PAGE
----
--There's no reason for the defensive players to get together in large groups because there's no teamwork aspects they can practice. Nobody has defensive coordinator Vic Fangio's playbook. That said, Justin Smith is clearly the leader on that side of the ball. He showed up Thursday with first-round pick Aldon Smith tagging along. Isaac Sopoaga, Parys Haralson, Curtis Taylor and Ray McDonald are the other defensive players showing up on a consistent basis.--McDonald, like Alex Smith and David Baas, is a scheduled free agent. I'd be very surprised if all three of those players are not re-signed shortly after the lockout concludes.RELATED: Baas shows commitment after cross country flight
--Yes, I believe Delanie Walker will see more passes come his way as the second tight end. The 49ers have used a lot of two-TE sets the past couple seasons, so Walker's role is not going to change that much. It's just that the 49ers should be better-prepared to exploit mismatches with a more sound offensive philosophy.--One of the goals of last week was to avoid injuries, Alex Smith said. Michael Crabtree took part in the classwork, but he sat out the final three days of practices with foot problems. Second-year receiver Kyle Williams pulled up with a left hamstring strain on the final day. The San Jose State athletic trainers took care of him. He was seen later walking around gingerly. He'll probably take some time off, but he should be OK.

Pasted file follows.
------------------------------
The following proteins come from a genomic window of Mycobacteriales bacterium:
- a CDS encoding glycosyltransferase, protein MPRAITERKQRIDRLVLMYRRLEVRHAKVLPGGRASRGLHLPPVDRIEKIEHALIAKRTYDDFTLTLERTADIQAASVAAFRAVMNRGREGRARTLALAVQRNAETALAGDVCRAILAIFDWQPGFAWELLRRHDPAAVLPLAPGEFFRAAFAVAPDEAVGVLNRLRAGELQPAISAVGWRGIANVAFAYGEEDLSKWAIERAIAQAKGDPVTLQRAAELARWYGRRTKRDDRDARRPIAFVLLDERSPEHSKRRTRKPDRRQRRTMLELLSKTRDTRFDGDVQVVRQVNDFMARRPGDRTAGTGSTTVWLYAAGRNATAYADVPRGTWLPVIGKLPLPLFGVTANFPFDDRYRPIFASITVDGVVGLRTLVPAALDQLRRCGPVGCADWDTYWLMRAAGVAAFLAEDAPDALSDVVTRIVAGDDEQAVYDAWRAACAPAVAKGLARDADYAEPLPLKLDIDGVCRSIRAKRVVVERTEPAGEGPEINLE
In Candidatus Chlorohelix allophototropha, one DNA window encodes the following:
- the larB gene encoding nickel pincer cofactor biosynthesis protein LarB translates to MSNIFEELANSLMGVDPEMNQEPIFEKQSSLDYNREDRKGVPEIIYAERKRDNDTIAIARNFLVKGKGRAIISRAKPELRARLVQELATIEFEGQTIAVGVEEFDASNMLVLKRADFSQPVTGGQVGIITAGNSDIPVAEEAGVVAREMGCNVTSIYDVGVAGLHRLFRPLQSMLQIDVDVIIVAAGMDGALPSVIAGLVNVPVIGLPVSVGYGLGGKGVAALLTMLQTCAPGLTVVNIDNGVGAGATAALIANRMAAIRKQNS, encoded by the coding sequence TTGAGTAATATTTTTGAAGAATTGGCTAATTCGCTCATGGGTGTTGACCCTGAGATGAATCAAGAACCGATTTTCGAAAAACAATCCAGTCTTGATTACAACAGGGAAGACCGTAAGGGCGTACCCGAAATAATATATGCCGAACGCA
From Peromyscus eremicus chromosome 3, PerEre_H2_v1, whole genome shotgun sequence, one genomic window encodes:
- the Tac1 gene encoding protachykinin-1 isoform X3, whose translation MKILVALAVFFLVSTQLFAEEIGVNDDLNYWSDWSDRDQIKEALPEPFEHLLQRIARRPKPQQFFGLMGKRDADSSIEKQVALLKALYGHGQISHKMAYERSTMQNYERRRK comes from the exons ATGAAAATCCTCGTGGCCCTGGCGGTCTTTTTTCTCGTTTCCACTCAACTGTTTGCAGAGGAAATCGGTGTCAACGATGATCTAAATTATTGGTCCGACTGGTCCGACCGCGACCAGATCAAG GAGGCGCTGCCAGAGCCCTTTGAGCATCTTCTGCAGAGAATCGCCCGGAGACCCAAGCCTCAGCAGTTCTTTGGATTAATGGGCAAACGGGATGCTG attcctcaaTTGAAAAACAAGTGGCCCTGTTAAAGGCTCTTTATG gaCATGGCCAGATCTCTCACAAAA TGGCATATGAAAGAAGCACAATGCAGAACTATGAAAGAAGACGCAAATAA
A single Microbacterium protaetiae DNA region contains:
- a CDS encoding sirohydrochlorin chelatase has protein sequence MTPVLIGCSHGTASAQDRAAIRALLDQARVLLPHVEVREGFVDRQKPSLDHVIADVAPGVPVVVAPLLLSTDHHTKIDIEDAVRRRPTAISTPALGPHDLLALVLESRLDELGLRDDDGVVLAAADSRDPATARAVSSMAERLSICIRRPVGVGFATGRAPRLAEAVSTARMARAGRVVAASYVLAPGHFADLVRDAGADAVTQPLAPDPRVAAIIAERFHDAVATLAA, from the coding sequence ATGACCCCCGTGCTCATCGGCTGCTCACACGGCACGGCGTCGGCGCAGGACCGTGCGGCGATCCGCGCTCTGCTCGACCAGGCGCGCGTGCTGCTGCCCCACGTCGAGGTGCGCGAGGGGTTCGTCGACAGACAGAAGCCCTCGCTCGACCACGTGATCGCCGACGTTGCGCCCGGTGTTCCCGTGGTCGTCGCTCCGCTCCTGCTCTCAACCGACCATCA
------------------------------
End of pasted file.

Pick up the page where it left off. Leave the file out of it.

--Speaking of San Jose State . . . The university did a phenomenal job of taking care of the 49ers and the assembled media. Alex Smith asked the director of strength and conditioning Chris Holder to get the players stretched out before practice. Holder gladly obliged. Sports information director Lawrence Fan was equally accommodating and gracious in working with the media members.

49ers begin final phase of offseason program

49ers begin final phase of offseason program

The 49ers have graduated back to the phase of the offseason when offense-vs.-defense drills are allowed.